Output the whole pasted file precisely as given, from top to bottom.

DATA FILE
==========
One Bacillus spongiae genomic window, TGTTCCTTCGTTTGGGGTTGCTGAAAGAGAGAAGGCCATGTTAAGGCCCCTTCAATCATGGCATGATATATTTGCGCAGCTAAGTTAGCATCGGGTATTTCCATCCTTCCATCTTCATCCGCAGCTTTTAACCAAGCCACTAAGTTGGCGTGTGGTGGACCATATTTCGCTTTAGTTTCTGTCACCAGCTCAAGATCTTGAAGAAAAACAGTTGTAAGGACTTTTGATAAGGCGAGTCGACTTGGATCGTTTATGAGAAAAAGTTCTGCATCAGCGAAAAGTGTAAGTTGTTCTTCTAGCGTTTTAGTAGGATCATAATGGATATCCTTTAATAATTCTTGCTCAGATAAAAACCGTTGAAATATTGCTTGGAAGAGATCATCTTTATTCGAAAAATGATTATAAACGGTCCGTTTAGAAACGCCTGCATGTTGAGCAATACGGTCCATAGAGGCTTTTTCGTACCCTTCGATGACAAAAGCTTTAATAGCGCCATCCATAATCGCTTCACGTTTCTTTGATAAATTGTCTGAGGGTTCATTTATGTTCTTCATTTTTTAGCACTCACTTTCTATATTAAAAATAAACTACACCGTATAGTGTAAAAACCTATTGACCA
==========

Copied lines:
One Bacillus spongiae genomic window, TGTTCCTTCGTTTGGGGTTGCTGAAAGAGAGAAGGCCATGTTAAGGCCCCTTCAATCATGGCATGATATATTTGCGCAGCTAAGTTAGCATCGGGTATTTCCATCCTTCCATCTTCATCCGCAGCTTTTAACCAAGCCACTAAGTTGGCGTGTGGTGGACCATATTTCGCTTTAGTTTCTGTCACCAGCTCAAGATCTTGAAGAAAAACAGTTGTAAGGACTTTTGATAAGGCGAGTCGACTTGGATCGTTTATGAGAAAAAGTTCTGCATCAGCGAAAAGTGTAAGTTGTTCTTCTAGCGTTTTAGTAGGATCATAATGGATATCCTTTAATAATTCTTGCTCAGATAAAAACCGTTGAAATATTGCTTGGAAGAGATCATCTTTATTCGAAAAATGATTATAAACGGTCCGTTTAGAAACGCCTGCATGTTGAGCAATACGGTCCATAGAGGCTTTTTCGTACCCTTCGATGACAAAAGCTTTAATAGCGCCATCCATAATCGCTTCACGTTTCTTTGATAAATTGTCTGAGGGTTCATTTATGTTCTTCATTTTTTAGCACTCACTTTCTATATTAAAAATAAACTACACCGTATAGTGTAAAAACCTATTGACCA